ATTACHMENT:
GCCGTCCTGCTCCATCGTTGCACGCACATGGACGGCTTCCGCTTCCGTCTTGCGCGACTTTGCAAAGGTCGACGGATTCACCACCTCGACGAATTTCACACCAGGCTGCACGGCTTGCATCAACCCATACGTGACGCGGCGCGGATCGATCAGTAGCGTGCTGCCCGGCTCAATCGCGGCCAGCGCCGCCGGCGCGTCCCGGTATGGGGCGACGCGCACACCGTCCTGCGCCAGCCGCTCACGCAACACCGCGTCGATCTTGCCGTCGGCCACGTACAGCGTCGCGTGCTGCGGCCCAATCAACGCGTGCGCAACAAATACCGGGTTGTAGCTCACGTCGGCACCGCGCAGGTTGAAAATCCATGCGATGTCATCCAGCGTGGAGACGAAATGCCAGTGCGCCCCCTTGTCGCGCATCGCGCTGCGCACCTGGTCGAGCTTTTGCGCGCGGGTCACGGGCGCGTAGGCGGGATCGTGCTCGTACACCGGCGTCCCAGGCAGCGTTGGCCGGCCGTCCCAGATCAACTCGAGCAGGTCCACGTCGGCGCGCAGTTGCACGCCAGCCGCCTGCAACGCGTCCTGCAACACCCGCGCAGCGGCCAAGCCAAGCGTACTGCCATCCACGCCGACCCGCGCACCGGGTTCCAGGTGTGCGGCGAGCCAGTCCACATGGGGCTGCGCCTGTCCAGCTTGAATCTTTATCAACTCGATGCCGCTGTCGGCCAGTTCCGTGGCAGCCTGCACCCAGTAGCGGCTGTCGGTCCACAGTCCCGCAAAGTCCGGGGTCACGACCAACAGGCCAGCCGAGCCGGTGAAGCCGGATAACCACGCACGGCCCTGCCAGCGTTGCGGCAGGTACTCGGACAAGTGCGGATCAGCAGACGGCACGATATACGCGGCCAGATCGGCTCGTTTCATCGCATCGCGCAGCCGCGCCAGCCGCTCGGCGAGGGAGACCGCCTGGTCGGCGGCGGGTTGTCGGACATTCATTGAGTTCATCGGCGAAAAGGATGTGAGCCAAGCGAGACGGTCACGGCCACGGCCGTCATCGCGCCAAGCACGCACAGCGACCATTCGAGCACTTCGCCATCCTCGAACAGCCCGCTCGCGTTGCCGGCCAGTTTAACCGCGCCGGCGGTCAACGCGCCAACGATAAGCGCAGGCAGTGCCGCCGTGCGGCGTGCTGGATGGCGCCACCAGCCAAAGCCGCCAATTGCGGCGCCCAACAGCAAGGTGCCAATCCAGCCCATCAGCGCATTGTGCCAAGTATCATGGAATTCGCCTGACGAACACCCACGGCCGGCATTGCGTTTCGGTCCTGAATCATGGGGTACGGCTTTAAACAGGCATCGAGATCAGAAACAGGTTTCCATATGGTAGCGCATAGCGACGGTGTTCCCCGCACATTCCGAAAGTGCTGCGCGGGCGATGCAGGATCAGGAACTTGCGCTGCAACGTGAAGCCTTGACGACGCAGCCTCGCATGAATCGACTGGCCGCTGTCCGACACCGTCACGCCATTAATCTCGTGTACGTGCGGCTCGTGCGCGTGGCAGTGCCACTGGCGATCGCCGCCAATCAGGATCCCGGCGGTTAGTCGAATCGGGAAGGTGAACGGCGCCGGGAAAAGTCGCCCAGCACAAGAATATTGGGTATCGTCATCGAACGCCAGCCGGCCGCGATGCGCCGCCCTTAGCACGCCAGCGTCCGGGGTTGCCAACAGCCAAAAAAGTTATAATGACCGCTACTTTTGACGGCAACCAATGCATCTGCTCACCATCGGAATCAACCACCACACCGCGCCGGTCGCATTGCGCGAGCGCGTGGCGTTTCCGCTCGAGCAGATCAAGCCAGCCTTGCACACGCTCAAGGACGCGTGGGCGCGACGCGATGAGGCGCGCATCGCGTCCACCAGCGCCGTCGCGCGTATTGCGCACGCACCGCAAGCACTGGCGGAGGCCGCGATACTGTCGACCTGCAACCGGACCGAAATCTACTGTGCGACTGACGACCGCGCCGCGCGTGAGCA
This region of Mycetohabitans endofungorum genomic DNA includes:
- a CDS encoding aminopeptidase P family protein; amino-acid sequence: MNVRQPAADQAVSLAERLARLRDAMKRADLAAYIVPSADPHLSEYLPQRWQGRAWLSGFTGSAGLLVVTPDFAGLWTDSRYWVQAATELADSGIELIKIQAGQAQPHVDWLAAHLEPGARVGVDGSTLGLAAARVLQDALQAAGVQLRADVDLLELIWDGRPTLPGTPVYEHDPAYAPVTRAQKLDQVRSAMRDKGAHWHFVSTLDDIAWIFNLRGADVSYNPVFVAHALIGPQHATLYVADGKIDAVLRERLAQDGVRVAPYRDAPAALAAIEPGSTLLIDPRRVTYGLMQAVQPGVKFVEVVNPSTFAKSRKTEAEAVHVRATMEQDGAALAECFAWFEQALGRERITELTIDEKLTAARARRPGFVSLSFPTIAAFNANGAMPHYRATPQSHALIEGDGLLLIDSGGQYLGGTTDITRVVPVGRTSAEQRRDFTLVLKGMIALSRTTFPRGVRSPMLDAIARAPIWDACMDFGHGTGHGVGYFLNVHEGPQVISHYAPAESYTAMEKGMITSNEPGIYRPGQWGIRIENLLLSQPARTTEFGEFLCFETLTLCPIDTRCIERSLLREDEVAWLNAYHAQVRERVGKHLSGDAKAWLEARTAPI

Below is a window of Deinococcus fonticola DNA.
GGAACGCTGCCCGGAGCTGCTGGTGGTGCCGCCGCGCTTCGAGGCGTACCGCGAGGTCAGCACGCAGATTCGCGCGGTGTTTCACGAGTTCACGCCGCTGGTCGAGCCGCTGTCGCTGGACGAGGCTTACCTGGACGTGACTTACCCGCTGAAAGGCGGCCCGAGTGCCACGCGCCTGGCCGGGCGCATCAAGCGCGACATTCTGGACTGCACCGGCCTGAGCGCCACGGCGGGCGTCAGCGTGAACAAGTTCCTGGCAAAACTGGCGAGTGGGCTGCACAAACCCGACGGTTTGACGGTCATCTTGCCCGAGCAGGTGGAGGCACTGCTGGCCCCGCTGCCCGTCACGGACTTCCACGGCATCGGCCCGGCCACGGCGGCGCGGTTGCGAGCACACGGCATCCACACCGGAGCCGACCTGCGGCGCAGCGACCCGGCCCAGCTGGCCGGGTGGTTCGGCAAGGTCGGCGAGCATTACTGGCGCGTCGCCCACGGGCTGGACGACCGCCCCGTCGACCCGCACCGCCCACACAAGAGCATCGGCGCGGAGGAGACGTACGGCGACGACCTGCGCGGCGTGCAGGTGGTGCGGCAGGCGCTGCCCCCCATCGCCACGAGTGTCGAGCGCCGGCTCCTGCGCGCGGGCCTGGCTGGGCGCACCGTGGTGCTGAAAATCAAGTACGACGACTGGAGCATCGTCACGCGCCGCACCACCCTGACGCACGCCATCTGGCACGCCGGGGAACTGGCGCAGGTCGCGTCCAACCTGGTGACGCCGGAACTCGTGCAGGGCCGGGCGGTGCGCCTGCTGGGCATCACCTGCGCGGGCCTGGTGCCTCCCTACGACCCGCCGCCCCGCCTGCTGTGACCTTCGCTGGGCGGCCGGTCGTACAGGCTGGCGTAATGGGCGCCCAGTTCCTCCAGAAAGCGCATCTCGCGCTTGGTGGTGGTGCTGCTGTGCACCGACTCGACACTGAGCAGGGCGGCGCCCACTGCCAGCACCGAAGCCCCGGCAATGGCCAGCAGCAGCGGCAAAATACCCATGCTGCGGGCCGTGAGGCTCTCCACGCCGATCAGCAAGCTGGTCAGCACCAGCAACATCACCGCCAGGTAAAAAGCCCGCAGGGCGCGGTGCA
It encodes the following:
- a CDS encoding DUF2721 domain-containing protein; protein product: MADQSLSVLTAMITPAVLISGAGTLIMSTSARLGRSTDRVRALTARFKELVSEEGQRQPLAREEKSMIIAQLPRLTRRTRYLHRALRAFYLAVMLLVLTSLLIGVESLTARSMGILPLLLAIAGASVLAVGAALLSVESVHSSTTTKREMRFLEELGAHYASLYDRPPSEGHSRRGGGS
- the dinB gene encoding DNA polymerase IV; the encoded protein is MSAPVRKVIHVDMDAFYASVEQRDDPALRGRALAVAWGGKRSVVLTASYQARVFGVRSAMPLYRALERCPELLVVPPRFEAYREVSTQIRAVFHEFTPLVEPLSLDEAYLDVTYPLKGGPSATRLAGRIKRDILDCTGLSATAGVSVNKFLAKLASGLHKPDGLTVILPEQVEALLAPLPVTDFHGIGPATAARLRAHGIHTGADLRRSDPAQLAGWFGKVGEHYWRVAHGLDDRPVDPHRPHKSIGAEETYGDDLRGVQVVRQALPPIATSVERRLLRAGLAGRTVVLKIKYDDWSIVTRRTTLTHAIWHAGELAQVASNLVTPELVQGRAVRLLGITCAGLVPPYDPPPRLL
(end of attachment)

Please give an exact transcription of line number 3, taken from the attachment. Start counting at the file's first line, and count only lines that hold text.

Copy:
- a CDS encoding aminopeptidase P family protein; amino-acid sequence: MNVRQPAADQAVSLAERLARLRDAMKRADLAAYIVPSADPHLSEYLPQRWQGRAWLSGFTGSAGLLVVTPDFAGLWTDSRYWVQAATELADSGIELIKIQAGQAQPHVDWLAAHLEPGARVGVDGSTLGLAAARVLQDALQAAGVQLRADVDLLELIWDGRPTLPGTPVYEHDPAYAPVTRAQKLDQVRSAMRDKGAHWHFVSTLDDIAWIFNLRGADVSYNPVFVAHALIGPQHATLYVADGKIDAVLRERLAQDGVRVAPYRDAPAALAAIEPGSTLLIDPRRVTYGLMQAVQPGVKFVEVVNPSTFAKSRKTEAEAVHVRATMEQDGAALAECFAWFEQALGRERITELTIDEKLTAARARRPGFVSLSFPTIAAFNANGAMPHYRATPQSHALIEGDGLLLIDSGGQYLGGTTDITRVVPVGRTSAEQRRDFTLVLKGMIALSRTTFPRGVRSPMLDAIARAPIWDACMDFGHGTGHGVGYFLNVHEGPQVISHYAPAESYTAMEKGMITSNEPGIYRPGQWGIRIENLLLSQPARTTEFGEFLCFETLTLCPIDTRCIERSLLREDEVAWLNAYHAQVRERVGKHLSGDAKAWLEARTAPI